If you have a belief in God, you must have a belief in eternal life, because the Gods of all religions declare it.
All the religions of the world say that life is eternal.
The afterlife played an important role in Ancient Egyptian religion, and its belief system is one of the earliest known. When the body died, parts of its soul known as ka (body double) and the ba (personality) would go to the Kingdom of the Dead.
Writing that would later be incorporated into the Judaism and the Old Testament names sheol as the afterlife, a non-descriptive place where all are destined to go after death. The Book of Numbers refers to people going down to sheol when the earth opens up and destroys the rebellious Korah, Dathan and Abiram and their 250 followers (Numbers 16:31-33). One might take this as implying that sheol is literally underground, although it is as easily read literally, as signifying an earthquake or split in the earth.
The Talmud offers a number of thoughts relating to the afterlife. After death, the soul is brought for judgement. Those who have lead pristine lives enter immediately into the "World to Come."
Christianity ~ When questioned by the Sadducees about the resurrection, Jesus made it clear that the resurrected will be like angels in heaven. The Revelation of John tells that the blessed will enjoy the vision of God for eternity.
The Islamic belief in the afterlife as stated in the Qur'an is unique, its official description is more detailed. The Islamic word used to describe Paradise is jannat - this is eternal life.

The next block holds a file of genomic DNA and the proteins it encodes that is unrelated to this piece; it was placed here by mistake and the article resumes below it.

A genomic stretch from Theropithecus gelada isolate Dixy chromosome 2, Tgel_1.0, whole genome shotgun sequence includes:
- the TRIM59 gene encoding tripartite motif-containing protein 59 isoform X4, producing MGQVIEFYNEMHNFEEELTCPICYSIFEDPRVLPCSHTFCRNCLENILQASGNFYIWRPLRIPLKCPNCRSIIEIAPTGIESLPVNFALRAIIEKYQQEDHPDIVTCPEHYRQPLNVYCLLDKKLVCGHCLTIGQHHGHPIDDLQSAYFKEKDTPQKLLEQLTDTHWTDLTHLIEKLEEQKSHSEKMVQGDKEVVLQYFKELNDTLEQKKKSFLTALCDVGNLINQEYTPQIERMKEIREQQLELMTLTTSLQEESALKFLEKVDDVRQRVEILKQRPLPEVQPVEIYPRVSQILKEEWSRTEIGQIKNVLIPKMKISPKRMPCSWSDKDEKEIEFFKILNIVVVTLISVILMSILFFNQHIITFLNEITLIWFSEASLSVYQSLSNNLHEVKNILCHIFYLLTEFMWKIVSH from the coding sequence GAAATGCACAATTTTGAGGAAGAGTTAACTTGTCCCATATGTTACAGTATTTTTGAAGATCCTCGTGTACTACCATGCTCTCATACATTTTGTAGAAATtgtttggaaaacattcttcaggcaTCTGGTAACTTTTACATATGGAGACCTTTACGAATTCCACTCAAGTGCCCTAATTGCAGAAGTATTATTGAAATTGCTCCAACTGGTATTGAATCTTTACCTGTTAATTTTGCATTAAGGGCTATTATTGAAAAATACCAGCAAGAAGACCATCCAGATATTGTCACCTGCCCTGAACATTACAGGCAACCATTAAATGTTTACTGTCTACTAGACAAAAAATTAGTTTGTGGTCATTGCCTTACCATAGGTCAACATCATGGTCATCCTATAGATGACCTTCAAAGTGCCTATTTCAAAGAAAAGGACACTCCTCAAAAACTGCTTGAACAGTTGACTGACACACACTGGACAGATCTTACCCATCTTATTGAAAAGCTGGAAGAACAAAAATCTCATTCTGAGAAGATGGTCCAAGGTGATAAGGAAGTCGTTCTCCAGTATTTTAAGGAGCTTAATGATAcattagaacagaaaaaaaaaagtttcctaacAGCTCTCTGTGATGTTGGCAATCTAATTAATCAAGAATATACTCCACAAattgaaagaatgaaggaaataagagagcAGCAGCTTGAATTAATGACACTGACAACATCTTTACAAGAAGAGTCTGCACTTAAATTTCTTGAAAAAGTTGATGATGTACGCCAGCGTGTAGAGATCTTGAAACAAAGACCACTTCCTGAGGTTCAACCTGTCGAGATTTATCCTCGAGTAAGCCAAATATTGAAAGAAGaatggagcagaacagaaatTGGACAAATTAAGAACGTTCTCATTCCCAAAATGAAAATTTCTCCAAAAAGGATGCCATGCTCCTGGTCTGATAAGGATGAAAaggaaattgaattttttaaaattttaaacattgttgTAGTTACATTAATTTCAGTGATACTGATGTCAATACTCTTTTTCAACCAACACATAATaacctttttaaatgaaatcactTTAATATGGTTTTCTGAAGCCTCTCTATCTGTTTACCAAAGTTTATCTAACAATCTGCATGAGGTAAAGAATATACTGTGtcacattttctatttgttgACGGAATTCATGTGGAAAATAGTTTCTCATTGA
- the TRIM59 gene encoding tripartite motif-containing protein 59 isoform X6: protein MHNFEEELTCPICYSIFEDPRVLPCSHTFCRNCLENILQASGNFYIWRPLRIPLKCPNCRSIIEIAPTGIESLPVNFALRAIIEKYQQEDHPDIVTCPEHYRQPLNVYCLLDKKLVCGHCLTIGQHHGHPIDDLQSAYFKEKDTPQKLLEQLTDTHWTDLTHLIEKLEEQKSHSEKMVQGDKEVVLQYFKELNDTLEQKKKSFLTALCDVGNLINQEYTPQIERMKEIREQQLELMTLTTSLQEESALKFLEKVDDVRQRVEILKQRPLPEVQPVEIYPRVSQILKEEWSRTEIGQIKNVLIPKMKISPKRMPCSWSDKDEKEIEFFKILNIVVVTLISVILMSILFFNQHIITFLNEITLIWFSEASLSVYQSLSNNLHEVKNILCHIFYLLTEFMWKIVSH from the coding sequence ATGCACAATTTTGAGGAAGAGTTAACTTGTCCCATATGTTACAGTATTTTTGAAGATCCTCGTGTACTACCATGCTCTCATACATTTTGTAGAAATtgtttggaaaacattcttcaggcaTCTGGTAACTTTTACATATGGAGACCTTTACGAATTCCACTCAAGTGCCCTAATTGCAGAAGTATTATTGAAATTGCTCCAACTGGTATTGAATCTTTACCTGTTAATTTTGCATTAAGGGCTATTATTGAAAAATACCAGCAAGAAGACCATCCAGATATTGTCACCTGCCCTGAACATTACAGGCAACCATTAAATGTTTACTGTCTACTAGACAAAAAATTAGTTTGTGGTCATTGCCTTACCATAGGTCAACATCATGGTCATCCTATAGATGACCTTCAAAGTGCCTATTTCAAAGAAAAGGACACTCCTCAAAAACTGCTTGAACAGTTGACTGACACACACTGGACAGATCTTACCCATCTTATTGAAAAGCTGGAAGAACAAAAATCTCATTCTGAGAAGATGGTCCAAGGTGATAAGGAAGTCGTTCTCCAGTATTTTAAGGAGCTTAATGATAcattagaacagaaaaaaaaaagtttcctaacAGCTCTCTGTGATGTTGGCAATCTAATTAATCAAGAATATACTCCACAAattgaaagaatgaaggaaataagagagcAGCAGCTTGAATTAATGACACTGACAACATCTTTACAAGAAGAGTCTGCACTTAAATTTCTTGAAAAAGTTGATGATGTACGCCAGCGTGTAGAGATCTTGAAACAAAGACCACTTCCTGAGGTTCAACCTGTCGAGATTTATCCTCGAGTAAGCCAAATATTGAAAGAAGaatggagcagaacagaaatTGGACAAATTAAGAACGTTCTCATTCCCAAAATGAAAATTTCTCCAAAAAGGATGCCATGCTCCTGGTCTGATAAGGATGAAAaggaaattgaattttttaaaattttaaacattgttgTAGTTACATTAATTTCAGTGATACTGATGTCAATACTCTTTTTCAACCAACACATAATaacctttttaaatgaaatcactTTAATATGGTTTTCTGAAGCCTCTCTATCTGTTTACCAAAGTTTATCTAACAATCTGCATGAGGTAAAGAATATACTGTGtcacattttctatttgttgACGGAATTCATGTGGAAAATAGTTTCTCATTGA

The Bhagavad Gita, an important book for Hinduism talks extensively about the afterlife. Here, the Lord Krishna says that just as a man discards his old clothes and wears new ones; similarly the soul discards the old body and takes on a new one. In Hinduism, the belief is that the body is but a shell, the soul inside is immutable and indestructible and takes on different lives in a cycle of birth and death. The end of this cycle is Moksha or salvation. This is eternal.
Buddhism, Sikhism and Jainism all teach reincarnation until the balance of karma is finished, and moksha, release from the cycle of birth and rebirth is ended. Moksha is eternity in the presence of God.
Zoroastrianism states that the urvan, which is the disembodied spirit lingers on earth for three days before departing downward to a kingdom of the dead, which is ruled by Yima.